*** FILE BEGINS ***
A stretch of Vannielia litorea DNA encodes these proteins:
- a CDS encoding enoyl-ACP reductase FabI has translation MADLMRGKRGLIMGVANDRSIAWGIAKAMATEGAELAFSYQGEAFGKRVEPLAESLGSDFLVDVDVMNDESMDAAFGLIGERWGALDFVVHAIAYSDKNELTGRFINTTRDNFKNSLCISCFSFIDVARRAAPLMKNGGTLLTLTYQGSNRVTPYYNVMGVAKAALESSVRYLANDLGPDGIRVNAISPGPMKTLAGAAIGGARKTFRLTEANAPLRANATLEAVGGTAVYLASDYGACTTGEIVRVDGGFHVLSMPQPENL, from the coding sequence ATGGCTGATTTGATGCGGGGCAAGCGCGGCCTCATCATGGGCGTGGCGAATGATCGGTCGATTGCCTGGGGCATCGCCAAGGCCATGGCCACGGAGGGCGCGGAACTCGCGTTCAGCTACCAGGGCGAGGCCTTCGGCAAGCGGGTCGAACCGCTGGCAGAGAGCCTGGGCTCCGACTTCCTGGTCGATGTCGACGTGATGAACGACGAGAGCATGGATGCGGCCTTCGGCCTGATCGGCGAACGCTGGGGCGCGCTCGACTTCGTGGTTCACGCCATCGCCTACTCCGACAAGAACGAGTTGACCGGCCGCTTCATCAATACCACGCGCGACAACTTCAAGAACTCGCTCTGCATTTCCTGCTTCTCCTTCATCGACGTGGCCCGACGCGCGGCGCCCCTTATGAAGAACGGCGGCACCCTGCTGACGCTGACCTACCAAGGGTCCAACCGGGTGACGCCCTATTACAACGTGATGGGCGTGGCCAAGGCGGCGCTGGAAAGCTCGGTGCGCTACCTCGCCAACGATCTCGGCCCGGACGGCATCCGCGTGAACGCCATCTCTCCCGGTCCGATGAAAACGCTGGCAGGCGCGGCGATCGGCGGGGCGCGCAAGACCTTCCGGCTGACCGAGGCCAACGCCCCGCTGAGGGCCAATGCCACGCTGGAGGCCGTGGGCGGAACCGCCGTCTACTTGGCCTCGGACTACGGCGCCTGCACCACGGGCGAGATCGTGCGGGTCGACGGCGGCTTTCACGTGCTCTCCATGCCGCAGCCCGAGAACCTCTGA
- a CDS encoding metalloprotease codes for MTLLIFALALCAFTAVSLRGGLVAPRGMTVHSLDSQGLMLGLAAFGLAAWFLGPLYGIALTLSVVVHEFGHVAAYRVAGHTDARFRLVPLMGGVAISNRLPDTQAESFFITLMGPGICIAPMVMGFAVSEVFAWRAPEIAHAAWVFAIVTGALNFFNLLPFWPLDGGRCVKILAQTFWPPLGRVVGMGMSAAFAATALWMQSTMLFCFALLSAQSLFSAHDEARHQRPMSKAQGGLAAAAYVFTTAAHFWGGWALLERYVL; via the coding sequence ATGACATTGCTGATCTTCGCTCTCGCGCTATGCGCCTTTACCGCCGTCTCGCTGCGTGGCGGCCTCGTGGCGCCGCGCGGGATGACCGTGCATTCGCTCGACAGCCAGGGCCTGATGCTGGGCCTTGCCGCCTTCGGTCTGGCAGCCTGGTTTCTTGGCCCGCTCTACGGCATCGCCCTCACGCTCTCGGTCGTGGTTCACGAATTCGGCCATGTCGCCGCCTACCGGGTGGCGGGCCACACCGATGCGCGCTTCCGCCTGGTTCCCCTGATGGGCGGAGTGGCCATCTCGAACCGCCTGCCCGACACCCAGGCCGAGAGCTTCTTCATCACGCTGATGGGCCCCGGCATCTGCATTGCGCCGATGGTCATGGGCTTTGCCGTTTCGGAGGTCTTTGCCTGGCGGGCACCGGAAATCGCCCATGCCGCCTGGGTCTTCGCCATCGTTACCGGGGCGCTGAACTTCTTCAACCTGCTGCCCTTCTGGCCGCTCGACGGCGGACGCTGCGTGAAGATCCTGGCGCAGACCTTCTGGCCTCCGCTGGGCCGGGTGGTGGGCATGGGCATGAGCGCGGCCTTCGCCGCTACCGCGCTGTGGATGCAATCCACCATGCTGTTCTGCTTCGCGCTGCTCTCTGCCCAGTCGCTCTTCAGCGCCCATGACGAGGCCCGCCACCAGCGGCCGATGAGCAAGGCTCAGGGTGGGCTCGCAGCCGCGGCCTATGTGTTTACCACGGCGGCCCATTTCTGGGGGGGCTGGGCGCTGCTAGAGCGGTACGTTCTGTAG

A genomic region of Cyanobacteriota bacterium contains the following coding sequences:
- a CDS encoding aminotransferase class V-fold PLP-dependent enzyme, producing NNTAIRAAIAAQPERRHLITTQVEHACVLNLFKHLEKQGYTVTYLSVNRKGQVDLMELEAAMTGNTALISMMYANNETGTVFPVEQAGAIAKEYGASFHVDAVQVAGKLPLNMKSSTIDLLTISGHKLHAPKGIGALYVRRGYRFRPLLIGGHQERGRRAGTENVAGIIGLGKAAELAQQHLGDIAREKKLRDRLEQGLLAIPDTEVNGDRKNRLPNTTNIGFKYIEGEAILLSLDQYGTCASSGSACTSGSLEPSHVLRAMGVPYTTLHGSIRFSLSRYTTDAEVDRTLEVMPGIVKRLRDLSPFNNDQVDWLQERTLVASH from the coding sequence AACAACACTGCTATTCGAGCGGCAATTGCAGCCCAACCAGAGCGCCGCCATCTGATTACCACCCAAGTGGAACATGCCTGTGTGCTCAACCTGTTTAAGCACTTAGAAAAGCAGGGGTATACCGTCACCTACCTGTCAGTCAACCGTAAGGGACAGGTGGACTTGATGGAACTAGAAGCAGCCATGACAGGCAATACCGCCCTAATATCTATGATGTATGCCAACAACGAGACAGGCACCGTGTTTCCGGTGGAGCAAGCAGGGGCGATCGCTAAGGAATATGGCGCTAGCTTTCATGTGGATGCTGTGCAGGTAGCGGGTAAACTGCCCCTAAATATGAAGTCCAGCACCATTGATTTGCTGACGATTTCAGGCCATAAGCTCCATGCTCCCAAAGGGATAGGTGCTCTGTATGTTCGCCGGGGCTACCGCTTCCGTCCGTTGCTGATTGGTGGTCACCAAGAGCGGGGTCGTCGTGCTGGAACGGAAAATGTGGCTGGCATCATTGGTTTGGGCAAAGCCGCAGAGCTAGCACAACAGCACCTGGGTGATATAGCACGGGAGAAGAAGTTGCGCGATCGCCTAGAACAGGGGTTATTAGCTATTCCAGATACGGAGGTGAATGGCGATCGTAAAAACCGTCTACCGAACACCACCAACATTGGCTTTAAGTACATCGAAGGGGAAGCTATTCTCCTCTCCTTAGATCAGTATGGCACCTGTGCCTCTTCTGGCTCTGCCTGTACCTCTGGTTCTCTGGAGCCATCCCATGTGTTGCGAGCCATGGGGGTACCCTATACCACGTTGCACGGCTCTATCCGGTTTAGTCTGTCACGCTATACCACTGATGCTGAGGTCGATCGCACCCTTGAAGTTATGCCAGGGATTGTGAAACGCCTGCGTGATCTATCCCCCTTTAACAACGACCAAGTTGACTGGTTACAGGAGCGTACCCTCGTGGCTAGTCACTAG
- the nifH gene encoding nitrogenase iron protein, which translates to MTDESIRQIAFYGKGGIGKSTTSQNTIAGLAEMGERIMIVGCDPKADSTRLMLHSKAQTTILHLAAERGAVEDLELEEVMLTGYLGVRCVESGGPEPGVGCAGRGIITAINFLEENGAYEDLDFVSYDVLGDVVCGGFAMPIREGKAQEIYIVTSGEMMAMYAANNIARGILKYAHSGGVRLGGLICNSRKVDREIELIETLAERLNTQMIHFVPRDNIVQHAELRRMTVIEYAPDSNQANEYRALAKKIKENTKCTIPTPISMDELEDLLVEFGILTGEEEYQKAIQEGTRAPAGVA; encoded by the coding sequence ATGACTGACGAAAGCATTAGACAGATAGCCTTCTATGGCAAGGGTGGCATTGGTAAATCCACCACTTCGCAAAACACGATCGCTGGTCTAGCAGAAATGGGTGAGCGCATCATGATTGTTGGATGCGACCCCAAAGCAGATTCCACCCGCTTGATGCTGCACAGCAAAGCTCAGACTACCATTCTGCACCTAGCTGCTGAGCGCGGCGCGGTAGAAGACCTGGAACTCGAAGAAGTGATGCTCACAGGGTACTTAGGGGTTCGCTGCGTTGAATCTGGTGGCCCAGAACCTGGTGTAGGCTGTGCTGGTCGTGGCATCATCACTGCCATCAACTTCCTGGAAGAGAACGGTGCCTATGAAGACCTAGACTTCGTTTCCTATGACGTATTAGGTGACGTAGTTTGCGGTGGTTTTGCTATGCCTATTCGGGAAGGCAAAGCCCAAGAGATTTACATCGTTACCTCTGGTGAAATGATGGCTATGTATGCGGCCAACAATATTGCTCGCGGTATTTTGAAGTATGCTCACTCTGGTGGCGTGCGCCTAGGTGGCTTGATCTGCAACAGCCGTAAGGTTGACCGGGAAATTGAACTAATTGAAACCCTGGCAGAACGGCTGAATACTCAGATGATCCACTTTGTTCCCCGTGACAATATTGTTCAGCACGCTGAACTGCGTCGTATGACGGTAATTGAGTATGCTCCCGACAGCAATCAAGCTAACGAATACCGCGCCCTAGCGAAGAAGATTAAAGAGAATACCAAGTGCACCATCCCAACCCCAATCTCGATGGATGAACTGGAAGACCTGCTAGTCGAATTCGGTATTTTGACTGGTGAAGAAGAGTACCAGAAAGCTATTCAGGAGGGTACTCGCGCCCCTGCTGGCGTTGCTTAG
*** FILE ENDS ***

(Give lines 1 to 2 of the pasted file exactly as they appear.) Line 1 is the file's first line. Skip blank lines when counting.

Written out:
A stretch of Vannielia litorea DNA encodes these proteins:
- a CDS encoding enoyl-ACP reductase FabI has translation MADLMRGKRGLIMGVANDRSIAWGIAKAMATEGAELAFSYQGEAFGKRVEPLAESLGSDFLVDVDVMNDESMDAAFGLIGERWGALDFVVHAIAYSDKNELTGRFINTTRDNFKNSLCISCFSFIDVARRAAPLMKNGGTLLTLTYQGSNRVTPYYNVMGVAKAALESSVRYLANDLGPDGIRVNAISPGPMKTLAGAAIGGARKTFRLTEANAPLRANATLEAVGGTAVYLASDYGACTTGEIVRVDGGFHVLSMPQPENL, from the coding sequence ATGGCTGATTTGATGCGGGGCAAGCGCGGCCTCATCATGGGCGTGGCGAATGATCGGTCGATTGCCTGGGGCATCGCCAAGGCCATGGCCACGGAGGGCGCGGAACTCGCGTTCAGCTACCAGGGCGAGGCCTTCGGCAAGCGGGTCGAACCGCTGGCAGAGAGCCTGGGCTCCGACTTCCTGGTCGATGTCGACGTGATGAACGACGAGAGCATGGATGCGGCCTTCGGCCTGATCGGCGAACGCTGGGGCGCGCTCGACTTCGTGGTTCACGCCATCGCCTACTCCGACAAGAACGAGTTGACCGGCCGCTTCATCAATACCACGCGCGACAACTTCAAGAACTCGCTCTGCATTTCCTGCTTCTCCTTCATCGACGTGGCCCGACGCGCGGCGCCCCTTATGAAGAACGGCGGCACCCTGCTGACGCTGACCTACCAAGGGTCCAACCGGGTGACGCCCTATTACAACGTGATGGGCGTGGCCAAGGCGGCGCTGGAAAGCTCGGTGCGCTACCTCGCCAACGATCTCGGCCCGGACGGCATCCGCGTGAACGCCATCTCTCCCGGTCCGATGAAAACGCTGGCAGGCGCGGCGATCGGCGGGGCGCGCAAGACCTTCCGGCTGACCGAGGCCAACGCCCCGCTGAGGGCCAATGCCACGCTGGAGGCCGTGGGCGGAACCGCCGTCTACTTGGCCTCGGACTACGGCGCCTGCACCACGGGCGAGATCGTGCGGGTCGACGGCGGCTTTCACGTGCTCTCCATGCCGCAGCCCGAGAACCTCTGA